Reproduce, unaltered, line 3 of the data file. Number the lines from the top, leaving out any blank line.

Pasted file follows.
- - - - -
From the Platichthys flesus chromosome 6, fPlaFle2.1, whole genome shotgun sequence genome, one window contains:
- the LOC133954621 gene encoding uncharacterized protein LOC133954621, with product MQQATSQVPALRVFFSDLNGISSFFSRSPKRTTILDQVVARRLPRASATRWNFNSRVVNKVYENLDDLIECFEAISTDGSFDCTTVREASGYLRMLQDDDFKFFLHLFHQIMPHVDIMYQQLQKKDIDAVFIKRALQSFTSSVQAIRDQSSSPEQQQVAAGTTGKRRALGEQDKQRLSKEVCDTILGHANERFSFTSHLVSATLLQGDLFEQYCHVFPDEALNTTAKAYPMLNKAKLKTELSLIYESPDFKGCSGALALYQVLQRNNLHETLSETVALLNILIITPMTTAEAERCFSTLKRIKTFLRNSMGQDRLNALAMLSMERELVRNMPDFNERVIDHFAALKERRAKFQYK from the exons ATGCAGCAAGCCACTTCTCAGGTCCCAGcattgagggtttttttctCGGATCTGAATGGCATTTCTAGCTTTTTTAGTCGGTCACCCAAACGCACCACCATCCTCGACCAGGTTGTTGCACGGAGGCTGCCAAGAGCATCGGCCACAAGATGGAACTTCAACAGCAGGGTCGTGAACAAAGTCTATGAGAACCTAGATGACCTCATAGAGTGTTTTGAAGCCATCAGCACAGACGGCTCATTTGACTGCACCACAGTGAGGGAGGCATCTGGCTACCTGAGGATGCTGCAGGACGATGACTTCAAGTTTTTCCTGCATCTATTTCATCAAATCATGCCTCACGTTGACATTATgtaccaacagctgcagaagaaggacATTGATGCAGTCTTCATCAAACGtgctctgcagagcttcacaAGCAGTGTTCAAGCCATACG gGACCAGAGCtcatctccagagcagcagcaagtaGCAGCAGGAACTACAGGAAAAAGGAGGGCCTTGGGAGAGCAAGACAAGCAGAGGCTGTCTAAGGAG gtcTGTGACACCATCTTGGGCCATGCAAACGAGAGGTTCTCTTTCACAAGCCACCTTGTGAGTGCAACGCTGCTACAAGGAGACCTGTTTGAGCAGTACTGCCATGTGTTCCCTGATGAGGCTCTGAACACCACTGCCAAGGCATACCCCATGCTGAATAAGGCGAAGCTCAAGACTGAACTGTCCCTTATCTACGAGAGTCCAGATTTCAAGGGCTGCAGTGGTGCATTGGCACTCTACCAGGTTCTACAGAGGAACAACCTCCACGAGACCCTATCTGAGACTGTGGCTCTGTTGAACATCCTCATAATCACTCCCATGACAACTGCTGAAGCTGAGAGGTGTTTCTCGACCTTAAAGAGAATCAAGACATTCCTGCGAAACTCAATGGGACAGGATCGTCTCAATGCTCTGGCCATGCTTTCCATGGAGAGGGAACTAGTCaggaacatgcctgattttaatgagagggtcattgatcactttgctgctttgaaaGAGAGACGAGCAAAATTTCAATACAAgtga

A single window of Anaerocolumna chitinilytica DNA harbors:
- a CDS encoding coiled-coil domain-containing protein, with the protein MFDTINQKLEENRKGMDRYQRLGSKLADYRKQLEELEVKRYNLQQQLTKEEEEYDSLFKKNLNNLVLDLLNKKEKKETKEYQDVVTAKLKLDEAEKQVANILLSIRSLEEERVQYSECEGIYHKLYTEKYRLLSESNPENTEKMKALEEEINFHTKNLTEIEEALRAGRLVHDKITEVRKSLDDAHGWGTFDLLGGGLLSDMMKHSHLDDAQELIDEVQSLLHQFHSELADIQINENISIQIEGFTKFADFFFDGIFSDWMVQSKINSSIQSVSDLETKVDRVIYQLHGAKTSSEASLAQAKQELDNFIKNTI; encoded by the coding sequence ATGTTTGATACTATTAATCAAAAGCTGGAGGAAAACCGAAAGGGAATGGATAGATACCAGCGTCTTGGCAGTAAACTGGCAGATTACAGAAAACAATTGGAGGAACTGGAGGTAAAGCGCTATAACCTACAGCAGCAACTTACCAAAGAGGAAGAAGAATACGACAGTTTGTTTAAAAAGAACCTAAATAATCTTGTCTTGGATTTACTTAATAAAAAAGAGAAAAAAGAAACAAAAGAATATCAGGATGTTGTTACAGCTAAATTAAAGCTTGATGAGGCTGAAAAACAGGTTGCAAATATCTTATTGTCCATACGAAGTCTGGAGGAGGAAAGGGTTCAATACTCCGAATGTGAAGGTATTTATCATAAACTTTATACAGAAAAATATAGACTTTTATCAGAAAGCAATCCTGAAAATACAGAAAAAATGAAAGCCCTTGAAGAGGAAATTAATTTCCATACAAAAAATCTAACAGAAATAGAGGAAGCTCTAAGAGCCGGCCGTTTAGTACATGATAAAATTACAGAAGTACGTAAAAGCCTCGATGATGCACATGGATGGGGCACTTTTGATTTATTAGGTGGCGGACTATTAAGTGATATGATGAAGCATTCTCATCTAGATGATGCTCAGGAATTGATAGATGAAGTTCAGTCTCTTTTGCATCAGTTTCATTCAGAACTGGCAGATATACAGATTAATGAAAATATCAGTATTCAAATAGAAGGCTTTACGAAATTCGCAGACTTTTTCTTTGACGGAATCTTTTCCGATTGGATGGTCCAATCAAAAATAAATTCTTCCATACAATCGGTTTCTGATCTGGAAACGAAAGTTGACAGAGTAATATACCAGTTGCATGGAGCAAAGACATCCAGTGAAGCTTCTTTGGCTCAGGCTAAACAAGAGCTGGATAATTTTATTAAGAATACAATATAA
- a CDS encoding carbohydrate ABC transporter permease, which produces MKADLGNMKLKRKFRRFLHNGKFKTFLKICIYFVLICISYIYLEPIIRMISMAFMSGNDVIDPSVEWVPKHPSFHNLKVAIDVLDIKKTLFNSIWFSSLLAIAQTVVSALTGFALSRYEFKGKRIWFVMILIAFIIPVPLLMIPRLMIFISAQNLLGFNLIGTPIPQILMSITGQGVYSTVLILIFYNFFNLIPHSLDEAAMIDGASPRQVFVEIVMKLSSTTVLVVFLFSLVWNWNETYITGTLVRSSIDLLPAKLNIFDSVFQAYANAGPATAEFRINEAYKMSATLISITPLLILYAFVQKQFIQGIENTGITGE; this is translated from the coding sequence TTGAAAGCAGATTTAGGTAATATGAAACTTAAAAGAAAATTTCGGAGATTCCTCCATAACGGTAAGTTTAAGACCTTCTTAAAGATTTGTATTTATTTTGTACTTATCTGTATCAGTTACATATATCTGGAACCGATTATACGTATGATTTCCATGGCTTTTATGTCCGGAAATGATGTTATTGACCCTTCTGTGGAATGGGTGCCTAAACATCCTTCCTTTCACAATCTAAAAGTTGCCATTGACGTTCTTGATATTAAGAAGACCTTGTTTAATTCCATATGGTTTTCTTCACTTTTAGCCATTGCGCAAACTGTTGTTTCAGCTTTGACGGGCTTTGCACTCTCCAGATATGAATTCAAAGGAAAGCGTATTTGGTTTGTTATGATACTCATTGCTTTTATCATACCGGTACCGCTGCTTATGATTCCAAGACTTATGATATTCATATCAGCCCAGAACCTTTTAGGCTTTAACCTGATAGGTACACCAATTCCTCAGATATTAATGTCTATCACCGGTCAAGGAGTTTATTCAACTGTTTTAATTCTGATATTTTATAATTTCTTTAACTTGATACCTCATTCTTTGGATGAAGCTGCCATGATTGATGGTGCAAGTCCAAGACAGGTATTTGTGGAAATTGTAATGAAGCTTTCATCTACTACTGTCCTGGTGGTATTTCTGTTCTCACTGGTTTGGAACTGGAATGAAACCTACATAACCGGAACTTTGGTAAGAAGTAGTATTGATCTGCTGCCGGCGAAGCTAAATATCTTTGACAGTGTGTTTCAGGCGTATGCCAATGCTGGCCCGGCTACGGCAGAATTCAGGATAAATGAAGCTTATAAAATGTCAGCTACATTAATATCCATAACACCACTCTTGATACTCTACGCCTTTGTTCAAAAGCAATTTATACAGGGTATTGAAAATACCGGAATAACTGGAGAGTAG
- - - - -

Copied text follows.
A single window of Anaerocolumna chitinilytica DNA harbors: